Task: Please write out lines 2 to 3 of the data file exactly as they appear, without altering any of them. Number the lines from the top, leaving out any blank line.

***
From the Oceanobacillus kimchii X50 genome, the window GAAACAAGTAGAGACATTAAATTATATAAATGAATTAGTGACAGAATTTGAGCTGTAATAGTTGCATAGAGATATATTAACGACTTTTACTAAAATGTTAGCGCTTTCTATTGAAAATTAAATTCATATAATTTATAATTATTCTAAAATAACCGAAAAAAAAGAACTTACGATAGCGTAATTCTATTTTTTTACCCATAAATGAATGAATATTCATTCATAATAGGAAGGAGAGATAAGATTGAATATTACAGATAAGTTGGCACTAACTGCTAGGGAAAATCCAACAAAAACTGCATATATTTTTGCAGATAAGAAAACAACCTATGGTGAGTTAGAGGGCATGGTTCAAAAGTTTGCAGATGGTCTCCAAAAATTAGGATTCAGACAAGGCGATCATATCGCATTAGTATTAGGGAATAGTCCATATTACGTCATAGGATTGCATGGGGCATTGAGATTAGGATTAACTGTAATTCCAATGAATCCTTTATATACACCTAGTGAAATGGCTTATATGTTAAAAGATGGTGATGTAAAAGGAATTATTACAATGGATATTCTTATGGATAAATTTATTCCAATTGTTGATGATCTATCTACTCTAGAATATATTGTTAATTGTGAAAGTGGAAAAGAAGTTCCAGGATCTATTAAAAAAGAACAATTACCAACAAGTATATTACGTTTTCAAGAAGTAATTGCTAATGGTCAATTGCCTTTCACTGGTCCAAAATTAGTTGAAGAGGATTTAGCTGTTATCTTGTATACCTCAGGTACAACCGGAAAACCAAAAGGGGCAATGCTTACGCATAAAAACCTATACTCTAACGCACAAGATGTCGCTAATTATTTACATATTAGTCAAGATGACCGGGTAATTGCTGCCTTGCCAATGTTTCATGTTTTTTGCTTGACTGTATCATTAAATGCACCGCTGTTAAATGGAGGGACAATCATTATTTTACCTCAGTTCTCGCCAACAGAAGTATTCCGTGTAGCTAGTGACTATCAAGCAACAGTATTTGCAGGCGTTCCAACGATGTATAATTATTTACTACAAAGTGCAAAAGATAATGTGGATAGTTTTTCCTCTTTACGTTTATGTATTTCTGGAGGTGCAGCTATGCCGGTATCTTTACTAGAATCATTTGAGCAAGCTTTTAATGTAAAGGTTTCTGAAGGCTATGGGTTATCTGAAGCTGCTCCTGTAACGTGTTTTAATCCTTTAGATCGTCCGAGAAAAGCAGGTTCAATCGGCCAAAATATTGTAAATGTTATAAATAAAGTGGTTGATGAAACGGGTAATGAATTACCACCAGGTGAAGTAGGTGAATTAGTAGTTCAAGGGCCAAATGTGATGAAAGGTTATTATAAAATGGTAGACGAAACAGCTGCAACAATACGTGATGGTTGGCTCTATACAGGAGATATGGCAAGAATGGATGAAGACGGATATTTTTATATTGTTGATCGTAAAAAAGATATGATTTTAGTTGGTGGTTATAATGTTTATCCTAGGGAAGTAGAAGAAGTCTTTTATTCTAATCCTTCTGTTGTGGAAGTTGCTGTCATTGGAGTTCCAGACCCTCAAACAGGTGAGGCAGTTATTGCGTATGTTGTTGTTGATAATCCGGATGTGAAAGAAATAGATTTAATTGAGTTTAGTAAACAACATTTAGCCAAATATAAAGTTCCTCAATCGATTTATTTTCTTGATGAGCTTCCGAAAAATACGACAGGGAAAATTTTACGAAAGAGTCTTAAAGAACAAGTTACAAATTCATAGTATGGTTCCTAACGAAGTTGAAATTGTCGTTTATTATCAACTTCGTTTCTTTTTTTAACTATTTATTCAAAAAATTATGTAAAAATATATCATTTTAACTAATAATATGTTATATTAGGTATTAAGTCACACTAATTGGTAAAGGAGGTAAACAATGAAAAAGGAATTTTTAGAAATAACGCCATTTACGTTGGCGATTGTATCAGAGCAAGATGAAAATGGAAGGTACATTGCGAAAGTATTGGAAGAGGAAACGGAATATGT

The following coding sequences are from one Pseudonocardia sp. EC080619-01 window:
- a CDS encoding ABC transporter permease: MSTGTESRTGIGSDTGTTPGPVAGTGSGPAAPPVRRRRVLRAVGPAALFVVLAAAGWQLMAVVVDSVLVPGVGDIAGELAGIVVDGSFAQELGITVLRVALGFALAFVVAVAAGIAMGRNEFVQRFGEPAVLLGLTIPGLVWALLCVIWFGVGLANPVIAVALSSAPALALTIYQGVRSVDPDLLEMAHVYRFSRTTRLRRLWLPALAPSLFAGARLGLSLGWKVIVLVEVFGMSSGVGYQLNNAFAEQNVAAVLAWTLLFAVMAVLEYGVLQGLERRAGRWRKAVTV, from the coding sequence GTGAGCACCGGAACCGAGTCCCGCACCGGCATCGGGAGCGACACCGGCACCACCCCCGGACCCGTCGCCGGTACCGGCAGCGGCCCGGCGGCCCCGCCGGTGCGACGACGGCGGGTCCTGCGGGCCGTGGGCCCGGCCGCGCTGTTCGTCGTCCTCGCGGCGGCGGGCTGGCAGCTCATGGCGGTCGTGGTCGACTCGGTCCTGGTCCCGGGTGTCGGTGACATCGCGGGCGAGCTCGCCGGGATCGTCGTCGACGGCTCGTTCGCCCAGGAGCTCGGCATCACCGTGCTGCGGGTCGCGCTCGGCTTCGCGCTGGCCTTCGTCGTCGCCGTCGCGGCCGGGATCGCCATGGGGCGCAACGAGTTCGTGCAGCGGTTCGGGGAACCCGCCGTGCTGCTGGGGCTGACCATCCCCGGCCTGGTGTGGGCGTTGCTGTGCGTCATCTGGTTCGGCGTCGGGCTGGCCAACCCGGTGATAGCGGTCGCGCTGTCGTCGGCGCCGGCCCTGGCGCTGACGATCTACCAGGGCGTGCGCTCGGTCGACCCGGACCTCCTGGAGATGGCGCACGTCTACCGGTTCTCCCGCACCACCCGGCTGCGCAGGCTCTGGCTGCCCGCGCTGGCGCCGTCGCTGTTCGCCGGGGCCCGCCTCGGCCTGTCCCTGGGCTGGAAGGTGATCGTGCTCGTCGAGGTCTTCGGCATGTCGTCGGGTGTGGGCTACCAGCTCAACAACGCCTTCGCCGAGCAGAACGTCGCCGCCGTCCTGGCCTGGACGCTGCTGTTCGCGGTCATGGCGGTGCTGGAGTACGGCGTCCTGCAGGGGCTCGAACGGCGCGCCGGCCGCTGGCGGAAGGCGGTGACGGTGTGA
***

The following coding sequences are from one Pseudonocardia sp. EC080619-01 window:
- a CDS encoding ABC transporter permease: MSTGTESRTGIGSDTGTTPGPVAGTGSGPAAPPVRRRRVLRAVGPAALFVVLAAAGWQLMAVVVDSVLVPGVGDIAGELAGIVVDGSFAQELGITVLRVALGFALAFVVAVAAGIAMGRNEFVQRFGEPAVLLGLTIPGLVWALLCVIWFGVGLANPVIAVALSSAPALALTIYQGVRSVDPDLLEMAHVYRFSRTTRLRRLWLPALAPSLFAGARLGLSLGWKVIVLVEVFGMSSGVGYQLNNAFAEQNVAAVLAWTLLFAVMAVLEYGVLQGLERRAGRWRKAVTV, from the coding sequence GTGAGCACCGGAACCGAGTCCCGCACCGGCATCGGGAGCGACACCGGCACCACCCCCGGACCCGTCGCCGGTACCGGCAGCGGCCCGGCGGCCCCGCCGGTGCGACGACGGCGGGTCCTGCGGGCCGTGGGCCCGGCCGCGCTGTTCGTCGTCCTCGCGGCGGCGGGCTGGCAGCTCATGGCGGTCGTGGTCGACTCGGTCCTGGTCCCGGGTGTCGGTGACATCGCGGGCGAGCTCGCCGGGATCGTCGTCGACGGCTCGTTCGCCCAGGAGCTCGGCATCACCGTGCTGCGGGTCGCGCTCGGCTTCGCGCTGGCCTTCGTCGTCGCCGTCGCGGCCGGGATCGCCATGGGGCGCAACGAGTTCGTGCAGCGGTTCGGGGAACCCGCCGTGCTGCTGGGGCTGACCATCCCCGGCCTGGTGTGGGCGTTGCTGTGCGTCATCTGGTTCGGCGTCGGGCTGGCCAACCCGGTGATAGCGGTCGCGCTGTCGTCGGCGCCGGCCCTGGCGCTGACGATCTACCAGGGCGTGCGCTCGGTCGACCCGGACCTCCTGGAGATGGCGCACGTCTACCGGTTCTCCCGCACCACCCGGCTGCGCAGGCTCTGGCTGCCCGCGCTGGCGCCGTCGCTGTTCGCCGGGGCCCGCCTCGGCCTGTCCCTGGGCTGGAAGGTGATCGTGCTCGTCGAGGTCTTCGGCATGTCGTCGGGTGTGGGCTACCAGCTCAACAACGCCTTCGCCGAGCAGAACGTCGCCGCCGTCCTGGCCTGGACGCTGCTGTTCGCGGTCATGGCGGTGCTGGAGTACGGCGTCCTGCAGGGGCTCGAACGGCGCGCCGGCCGCTGGCGGAAGGCGGTGACGGTGTGA